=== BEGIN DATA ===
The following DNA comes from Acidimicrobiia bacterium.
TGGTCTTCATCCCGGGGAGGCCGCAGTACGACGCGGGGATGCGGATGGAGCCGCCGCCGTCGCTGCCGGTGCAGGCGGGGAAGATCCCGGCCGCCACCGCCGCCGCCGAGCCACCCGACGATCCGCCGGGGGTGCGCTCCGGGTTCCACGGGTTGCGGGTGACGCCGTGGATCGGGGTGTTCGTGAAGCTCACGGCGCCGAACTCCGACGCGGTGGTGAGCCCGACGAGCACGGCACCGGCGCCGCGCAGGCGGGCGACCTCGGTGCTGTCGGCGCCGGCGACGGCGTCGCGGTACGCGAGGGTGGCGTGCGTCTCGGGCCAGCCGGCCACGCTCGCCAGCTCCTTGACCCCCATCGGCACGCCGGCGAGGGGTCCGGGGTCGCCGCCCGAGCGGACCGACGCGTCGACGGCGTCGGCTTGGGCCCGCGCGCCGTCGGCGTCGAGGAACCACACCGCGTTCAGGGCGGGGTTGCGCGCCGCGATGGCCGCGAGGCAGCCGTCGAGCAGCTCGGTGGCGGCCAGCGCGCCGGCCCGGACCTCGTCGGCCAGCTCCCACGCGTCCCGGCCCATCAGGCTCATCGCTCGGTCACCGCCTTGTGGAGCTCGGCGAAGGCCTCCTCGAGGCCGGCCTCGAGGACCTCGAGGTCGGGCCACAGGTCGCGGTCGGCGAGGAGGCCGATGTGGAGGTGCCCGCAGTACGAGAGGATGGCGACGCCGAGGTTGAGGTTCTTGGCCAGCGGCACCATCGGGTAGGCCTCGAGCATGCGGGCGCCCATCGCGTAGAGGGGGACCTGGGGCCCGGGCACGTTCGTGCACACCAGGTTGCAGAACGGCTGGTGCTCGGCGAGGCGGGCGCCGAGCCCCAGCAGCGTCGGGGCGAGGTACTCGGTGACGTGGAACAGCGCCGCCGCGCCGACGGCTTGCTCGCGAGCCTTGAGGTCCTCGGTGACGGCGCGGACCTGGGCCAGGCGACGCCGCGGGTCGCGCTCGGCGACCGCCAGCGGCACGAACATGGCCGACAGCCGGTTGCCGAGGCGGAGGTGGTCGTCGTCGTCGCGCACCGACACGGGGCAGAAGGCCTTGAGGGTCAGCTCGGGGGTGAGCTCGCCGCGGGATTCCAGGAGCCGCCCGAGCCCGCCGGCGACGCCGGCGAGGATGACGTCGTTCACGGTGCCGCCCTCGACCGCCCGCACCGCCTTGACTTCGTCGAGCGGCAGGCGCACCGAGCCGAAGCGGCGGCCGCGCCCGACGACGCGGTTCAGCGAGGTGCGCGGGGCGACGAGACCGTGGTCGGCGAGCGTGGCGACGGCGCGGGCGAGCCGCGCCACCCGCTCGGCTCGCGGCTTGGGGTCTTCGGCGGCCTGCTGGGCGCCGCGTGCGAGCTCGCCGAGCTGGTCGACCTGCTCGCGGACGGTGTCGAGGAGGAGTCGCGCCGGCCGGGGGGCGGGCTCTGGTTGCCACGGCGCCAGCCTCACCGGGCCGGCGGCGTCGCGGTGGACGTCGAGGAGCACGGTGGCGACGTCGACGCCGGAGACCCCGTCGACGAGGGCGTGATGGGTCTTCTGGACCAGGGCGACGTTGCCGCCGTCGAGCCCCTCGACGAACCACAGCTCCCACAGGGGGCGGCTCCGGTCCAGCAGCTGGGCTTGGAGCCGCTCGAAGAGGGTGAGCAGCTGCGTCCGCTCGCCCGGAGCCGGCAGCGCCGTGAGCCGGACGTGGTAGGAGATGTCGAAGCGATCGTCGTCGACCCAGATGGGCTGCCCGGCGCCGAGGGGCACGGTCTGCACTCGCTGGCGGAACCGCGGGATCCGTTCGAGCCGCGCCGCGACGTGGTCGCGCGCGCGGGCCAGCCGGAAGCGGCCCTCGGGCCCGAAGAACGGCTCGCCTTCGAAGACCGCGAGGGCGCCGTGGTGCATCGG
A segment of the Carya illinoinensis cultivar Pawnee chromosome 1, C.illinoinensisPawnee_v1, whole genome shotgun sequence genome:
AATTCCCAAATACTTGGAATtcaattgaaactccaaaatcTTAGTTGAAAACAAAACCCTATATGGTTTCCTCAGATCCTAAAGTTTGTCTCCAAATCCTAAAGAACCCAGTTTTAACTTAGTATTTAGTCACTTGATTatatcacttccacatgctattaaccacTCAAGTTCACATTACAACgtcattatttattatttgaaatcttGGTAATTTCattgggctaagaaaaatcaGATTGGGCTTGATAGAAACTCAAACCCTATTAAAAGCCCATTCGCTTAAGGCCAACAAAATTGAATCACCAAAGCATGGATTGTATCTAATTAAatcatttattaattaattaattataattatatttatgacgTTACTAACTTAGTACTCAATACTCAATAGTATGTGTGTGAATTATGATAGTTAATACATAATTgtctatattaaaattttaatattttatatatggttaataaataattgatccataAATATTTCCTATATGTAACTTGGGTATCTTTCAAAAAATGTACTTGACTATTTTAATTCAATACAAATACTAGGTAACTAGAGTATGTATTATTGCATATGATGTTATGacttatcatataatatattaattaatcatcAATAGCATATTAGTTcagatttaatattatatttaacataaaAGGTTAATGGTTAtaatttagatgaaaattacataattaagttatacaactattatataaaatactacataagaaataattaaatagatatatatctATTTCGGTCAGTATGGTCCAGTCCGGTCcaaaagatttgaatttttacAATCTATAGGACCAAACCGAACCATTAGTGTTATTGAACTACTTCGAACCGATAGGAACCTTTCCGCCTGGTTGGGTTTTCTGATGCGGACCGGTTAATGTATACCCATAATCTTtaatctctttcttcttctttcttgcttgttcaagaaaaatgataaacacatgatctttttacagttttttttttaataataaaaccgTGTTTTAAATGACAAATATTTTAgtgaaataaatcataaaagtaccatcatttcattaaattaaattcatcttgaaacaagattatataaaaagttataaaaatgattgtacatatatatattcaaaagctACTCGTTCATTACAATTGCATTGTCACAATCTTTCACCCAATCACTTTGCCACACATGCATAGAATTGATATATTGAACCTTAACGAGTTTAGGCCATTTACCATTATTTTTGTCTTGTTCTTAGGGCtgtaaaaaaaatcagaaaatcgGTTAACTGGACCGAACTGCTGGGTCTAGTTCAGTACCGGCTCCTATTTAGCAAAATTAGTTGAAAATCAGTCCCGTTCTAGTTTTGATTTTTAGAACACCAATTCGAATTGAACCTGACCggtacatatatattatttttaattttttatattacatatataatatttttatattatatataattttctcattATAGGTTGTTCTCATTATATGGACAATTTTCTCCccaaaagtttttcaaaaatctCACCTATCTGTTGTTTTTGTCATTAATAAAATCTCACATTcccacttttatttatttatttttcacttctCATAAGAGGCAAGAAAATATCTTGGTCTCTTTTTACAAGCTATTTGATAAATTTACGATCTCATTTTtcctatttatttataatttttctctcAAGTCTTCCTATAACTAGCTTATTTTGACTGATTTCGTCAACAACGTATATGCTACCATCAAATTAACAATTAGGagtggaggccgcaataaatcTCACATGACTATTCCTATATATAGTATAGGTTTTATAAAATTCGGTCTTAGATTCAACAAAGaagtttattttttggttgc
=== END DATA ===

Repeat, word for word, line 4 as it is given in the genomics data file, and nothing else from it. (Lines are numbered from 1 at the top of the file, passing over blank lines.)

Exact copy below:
AATTCCCAAATACTTGGAATtcaattgaaactccaaaatcTTAGTTGAAAACAAAACCCTATATGGTTTCCTCAGATCCTAAAGTTTGTCTCCAAATCCTAAAGAACCCAGTTTTAACTTAGTATTTAGTCACTTGATTatatcacttccacatgctattaaccacTCAAGTTCACATTACAACgtcattatttattatttgaaatcttGGTAATTTCattgggctaagaaaaatcaGATTGGGCTTGATAGAAACTCAAACCCTATTAAAAGCCCATTCGCTTAAGGCCAACAAAATTGAATCACCAAAGCATGGATTGTATCTAATTAAatcatttattaattaattaattataattatatttatgacgTTACTAACTTAGTACTCAATACTCAATAGTATGTGTGTGAATTATGATAGTTAATACATAATTgtctatattaaaattttaatattttatatatggttaataaataattgatccataAATATTTCCTATATGTAACTTGGGTATCTTTCAAAAAATGTACTTGACTATTTTAATTCAATACAAATACTAGGTAACTAGAGTATGTATTATTGCATATGATGTTATGacttatcatataatatattaattaatcatcAATAGCATATTAGTTcagatttaatattatatttaacataaaAGGTTAATGGTTAtaatttagatgaaaattacataattaagttatacaactattatataaaatactacataagaaataattaaatagatatatatctATTTCGGTCAGTATGGTCCAGTCCGGTCcaaaagatttgaatttttacAATCTATAGGACCAAACCGAACCATTAGTGTTATTGAACTACTTCGAACCGATAGGAACCTTTCCGCCTGGTTGGGTTTTCTGATGCGGACCGGTTAATGTATACCCATAATCTTtaatctctttcttcttctttcttgcttgttcaagaaaaatgataaacacatgatctttttacagttttttttttaataataaaaccgTGTTTTAAATGACAAATATTTTAgtgaaataaatcataaaagtaccatcatttcattaaattaaattcatcttgaaacaagattatataaaaagttataaaaatgattgtacatatatatattcaaaagctACTCGTTCATTACAATTGCATTGTCACAATCTTTCACCCAATCACTTTGCCACACATGCATAGAATTGATATATTGAACCTTAACGAGTTTAGGCCATTTACCATTATTTTTGTCTTGTTCTTAGGGCtgtaaaaaaaatcagaaaatcgGTTAACTGGACCGAACTGCTGGGTCTAGTTCAGTACCGGCTCCTATTTAGCAAAATTAGTTGAAAATCAGTCCCGTTCTAGTTTTGATTTTTAGAACACCAATTCGAATTGAACCTGACCggtacatatatattatttttaattttttatattacatatataatatttttatattatatataattttctcattATAGGTTGTTCTCATTATATGGACAATTTTCTCCccaaaagtttttcaaaaatctCACCTATCTGTTGTTTTTGTCATTAATAAAATCTCACATTcccacttttatttatttatttttcacttctCATAAGAGGCAAGAAAATATCTTGGTCTCTTTTTACAAGCTATTTGATAAATTTACGATCTCATTTTtcctatttatttataatttttctctcAAGTCTTCCTATAACTAGCTTATTTTGACTGATTTCGTCAACAACGTATATGCTACCATCAAATTAACAATTAGGagtggaggccgcaataaatcTCACATGACTATTCCTATATATAGTATAGGTTTTATAAAATTCGGTCTTAGATTCAACAAAGaagtttattttttggttgc